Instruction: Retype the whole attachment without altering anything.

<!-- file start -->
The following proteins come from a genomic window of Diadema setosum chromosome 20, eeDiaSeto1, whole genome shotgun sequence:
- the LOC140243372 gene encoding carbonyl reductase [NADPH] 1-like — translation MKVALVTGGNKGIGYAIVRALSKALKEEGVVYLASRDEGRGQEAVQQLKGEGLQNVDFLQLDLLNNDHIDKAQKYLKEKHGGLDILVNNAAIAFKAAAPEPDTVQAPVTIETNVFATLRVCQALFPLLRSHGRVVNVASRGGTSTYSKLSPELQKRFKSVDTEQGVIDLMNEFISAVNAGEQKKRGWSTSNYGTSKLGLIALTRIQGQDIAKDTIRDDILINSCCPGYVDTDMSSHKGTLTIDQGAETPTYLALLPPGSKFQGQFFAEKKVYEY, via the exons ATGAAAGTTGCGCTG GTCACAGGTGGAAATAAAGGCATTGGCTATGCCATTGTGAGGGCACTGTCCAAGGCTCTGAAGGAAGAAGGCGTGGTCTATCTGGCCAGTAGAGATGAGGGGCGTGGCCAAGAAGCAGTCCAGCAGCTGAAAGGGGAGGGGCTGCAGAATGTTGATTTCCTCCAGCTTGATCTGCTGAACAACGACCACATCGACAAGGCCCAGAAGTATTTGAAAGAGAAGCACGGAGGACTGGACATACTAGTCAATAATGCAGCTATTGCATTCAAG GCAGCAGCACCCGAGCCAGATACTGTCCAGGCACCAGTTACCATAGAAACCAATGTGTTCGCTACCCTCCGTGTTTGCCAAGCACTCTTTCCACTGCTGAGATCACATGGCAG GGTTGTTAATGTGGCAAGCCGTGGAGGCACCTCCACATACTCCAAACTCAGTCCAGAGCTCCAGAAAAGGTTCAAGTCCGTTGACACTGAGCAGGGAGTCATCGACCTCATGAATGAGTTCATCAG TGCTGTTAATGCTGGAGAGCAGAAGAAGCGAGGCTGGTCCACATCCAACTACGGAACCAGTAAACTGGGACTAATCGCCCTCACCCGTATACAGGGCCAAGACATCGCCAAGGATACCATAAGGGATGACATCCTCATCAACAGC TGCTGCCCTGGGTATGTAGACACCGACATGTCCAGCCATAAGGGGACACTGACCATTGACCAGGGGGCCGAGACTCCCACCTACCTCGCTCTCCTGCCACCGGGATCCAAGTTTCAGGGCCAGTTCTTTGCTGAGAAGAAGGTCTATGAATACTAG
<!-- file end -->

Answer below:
The following proteins come from a genomic window of Diadema setosum chromosome 20, eeDiaSeto1, whole genome shotgun sequence:
- the LOC140243372 gene encoding carbonyl reductase [NADPH] 1-like — translation MKVALVTGGNKGIGYAIVRALSKALKEEGVVYLASRDEGRGQEAVQQLKGEGLQNVDFLQLDLLNNDHIDKAQKYLKEKHGGLDILVNNAAIAFKAAAPEPDTVQAPVTIETNVFATLRVCQALFPLLRSHGRVVNVASRGGTSTYSKLSPELQKRFKSVDTEQGVIDLMNEFISAVNAGEQKKRGWSTSNYGTSKLGLIALTRIQGQDIAKDTIRDDILINSCCPGYVDTDMSSHKGTLTIDQGAETPTYLALLPPGSKFQGQFFAEKKVYEY, via the exons ATGAAAGTTGCGCTG GTCACAGGTGGAAATAAAGGCATTGGCTATGCCATTGTGAGGGCACTGTCCAAGGCTCTGAAGGAAGAAGGCGTGGTCTATCTGGCCAGTAGAGATGAGGGGCGTGGCCAAGAAGCAGTCCAGCAGCTGAAAGGGGAGGGGCTGCAGAATGTTGATTTCCTCCAGCTTGATCTGCTGAACAACGACCACATCGACAAGGCCCAGAAGTATTTGAAAGAGAAGCACGGAGGACTGGACATACTAGTCAATAATGCAGCTATTGCATTCAAG GCAGCAGCACCCGAGCCAGATACTGTCCAGGCACCAGTTACCATAGAAACCAATGTGTTCGCTACCCTCCGTGTTTGCCAAGCACTCTTTCCACTGCTGAGATCACATGGCAG GGTTGTTAATGTGGCAAGCCGTGGAGGCACCTCCACATACTCCAAACTCAGTCCAGAGCTCCAGAAAAGGTTCAAGTCCGTTGACACTGAGCAGGGAGTCATCGACCTCATGAATGAGTTCATCAG TGCTGTTAATGCTGGAGAGCAGAAGAAGCGAGGCTGGTCCACATCCAACTACGGAACCAGTAAACTGGGACTAATCGCCCTCACCCGTATACAGGGCCAAGACATCGCCAAGGATACCATAAGGGATGACATCCTCATCAACAGC TGCTGCCCTGGGTATGTAGACACCGACATGTCCAGCCATAAGGGGACACTGACCATTGACCAGGGGGCCGAGACTCCCACCTACCTCGCTCTCCTGCCACCGGGATCCAAGTTTCAGGGCCAGTTCTTTGCTGAGAAGAAGGTCTATGAATACTAG